KU freshmen shouldn’t be surprised if they see a stream of toilet paper in their Geology 101 class — it’s just one more innovative teaching technique being rolled out campuswide to help them succeed.
In 25 introductory courses that have been challenging to some students in the past, instructors have expanded on their lectures by using more teacher interaction, cutting-edge technology, group discussion, and even physical props — like unrolling toilet paper to simulate the vast magnitude of geologic time.
Redesigned courses are part of an effort by faculty, staff, and students universitywide to help more students make it through sometimes troubling classes, says Andrea Greenhoot, who directs the Center for Teaching Excellence and leads the Century 21 Consortium, C21.
Now at 80 members, C21 has redesigned courses in 15 departments with help from our Teaching Post-Doc Program and Center for Teaching Excellence. And these efforts are being noticed by peer institutions that want to create similar programs.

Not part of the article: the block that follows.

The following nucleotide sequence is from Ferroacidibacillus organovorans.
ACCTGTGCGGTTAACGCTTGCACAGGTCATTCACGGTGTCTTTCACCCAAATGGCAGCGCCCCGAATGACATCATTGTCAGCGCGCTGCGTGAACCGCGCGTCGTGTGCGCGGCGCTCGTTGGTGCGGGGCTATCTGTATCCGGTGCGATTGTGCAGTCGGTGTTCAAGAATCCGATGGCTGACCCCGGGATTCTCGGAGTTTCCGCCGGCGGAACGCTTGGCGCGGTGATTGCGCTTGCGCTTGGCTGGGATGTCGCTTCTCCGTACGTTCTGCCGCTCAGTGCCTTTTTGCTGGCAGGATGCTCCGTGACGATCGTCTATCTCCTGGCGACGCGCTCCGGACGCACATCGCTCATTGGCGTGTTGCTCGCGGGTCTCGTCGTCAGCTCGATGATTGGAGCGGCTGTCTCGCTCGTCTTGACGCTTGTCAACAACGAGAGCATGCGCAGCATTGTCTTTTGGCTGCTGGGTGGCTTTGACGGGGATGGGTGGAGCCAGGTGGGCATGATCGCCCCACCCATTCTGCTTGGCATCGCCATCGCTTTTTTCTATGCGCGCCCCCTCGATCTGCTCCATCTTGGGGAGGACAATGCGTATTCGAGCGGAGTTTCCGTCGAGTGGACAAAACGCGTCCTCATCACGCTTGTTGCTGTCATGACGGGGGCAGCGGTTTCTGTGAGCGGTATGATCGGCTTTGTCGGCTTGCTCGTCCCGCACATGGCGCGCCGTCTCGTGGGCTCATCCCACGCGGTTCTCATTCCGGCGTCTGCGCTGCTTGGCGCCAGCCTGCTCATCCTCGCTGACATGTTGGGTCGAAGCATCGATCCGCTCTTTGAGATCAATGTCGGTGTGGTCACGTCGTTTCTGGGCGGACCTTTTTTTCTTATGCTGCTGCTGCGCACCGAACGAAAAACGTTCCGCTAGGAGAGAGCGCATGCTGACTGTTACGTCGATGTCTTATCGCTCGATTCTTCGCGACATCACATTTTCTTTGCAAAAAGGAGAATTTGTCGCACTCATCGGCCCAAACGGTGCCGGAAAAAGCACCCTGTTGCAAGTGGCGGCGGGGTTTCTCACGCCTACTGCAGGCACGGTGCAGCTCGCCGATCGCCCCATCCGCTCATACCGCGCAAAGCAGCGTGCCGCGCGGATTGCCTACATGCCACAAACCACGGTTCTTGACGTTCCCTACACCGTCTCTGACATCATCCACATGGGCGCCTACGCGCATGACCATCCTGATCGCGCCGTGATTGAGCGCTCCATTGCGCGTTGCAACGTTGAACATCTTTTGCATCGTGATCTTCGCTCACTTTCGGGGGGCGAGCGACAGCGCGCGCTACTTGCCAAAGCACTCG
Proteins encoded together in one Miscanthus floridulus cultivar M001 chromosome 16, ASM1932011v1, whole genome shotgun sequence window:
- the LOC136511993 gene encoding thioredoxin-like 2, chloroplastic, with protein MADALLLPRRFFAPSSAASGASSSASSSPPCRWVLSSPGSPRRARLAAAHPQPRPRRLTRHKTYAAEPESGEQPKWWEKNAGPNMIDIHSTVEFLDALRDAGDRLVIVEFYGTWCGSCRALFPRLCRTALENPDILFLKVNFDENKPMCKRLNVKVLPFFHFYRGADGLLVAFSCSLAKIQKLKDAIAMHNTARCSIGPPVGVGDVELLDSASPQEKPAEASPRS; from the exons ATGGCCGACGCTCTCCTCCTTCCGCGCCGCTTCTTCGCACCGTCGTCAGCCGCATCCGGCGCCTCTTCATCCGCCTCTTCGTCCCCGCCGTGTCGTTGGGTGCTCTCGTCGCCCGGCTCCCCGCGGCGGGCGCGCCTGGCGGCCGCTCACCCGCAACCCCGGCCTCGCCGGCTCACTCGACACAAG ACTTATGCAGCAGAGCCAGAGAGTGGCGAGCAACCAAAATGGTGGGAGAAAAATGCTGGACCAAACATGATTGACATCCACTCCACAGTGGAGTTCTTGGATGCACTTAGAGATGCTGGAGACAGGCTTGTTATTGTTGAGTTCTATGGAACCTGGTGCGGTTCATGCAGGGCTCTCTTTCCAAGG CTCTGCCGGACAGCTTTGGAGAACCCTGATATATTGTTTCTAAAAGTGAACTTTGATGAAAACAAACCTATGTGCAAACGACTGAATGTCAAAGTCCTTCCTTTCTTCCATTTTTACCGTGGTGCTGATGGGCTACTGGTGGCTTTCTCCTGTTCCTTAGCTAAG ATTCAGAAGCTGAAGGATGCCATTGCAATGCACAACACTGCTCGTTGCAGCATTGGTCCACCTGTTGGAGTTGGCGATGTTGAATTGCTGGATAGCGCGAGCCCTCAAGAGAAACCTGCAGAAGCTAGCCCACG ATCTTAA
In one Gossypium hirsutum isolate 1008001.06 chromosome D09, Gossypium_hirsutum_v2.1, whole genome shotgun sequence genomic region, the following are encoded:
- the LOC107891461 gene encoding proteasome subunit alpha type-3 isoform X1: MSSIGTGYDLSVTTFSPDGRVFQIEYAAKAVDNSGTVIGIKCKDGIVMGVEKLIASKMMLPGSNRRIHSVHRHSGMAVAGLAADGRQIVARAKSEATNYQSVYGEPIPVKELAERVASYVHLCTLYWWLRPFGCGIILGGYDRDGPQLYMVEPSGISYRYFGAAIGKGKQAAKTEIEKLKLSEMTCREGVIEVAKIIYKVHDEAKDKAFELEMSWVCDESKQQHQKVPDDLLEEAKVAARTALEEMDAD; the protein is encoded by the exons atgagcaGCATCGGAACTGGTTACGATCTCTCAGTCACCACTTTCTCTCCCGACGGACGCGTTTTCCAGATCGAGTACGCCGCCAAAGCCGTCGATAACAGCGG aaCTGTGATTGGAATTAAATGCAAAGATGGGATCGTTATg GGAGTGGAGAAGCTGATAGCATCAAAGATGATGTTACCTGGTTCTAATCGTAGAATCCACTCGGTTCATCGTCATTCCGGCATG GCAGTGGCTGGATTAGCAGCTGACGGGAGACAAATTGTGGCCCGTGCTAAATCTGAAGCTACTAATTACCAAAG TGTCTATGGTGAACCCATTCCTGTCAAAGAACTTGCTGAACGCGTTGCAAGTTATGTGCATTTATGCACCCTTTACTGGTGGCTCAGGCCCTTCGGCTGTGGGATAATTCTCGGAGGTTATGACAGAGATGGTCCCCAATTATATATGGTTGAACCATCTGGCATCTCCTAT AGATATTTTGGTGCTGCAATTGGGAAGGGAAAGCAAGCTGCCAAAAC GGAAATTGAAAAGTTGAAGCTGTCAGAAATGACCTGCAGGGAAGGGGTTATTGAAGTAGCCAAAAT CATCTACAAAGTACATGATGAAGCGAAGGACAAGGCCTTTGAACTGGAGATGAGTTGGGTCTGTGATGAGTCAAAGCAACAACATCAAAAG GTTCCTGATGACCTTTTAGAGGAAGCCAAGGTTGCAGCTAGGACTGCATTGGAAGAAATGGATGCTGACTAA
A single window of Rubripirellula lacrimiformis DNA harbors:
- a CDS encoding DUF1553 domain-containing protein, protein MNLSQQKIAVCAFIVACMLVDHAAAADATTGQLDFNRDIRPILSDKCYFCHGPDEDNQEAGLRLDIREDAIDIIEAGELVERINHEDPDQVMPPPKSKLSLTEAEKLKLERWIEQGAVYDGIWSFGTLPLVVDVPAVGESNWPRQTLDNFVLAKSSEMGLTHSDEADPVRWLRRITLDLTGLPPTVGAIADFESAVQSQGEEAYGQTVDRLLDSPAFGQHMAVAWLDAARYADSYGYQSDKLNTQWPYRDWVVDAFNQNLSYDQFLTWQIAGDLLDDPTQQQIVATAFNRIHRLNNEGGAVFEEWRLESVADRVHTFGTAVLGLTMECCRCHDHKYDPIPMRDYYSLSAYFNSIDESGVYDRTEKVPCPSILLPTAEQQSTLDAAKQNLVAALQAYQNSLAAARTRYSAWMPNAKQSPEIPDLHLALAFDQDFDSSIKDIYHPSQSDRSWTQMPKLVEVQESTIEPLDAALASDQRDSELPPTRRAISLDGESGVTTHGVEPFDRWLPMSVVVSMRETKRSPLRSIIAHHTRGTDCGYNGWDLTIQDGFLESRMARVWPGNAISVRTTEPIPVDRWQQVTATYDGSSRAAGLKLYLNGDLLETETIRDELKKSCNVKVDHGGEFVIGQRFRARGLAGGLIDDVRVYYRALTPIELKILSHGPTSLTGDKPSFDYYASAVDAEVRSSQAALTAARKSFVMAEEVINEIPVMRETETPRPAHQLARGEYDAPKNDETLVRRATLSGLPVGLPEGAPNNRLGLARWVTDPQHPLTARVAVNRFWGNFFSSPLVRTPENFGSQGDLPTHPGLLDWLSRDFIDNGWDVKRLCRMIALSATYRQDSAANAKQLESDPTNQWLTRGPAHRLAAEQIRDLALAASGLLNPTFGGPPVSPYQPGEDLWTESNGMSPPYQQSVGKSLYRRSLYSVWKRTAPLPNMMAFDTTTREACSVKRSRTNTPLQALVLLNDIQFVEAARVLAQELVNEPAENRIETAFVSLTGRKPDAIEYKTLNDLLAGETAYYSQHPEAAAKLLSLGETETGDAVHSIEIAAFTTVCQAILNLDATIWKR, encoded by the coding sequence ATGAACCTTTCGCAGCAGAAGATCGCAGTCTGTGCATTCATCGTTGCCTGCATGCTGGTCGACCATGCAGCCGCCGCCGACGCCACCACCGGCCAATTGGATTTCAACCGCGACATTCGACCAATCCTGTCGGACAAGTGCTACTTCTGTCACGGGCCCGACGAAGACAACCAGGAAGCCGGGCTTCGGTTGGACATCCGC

Redesigned courses provide innovative, more meaningful learning experiences for large classes. Students spend more time solving problems, writing, and collaborating with each other. We’re tracking our changes and seeing signs of success already — exams show more students understand core concepts. And more students are performing better on even the more challenging assignments.
Redesign of large classes creates more opportunities for students to actually connect with faculty and instructional staff. Graduate teaching assistants, undergraduate teaching assistants, or peer mentors who have previously taken the course aid the main instructors. Instructional staff members walk around the classroom, talk with students, answer questions, and coach them as they complete their activities.
And there are classroom props — like that low-tech but innovative toilet paper geologic time tracker. Those kinds of ideas, innovation, and creativity that help our students succeed are now streaming throughout our campus.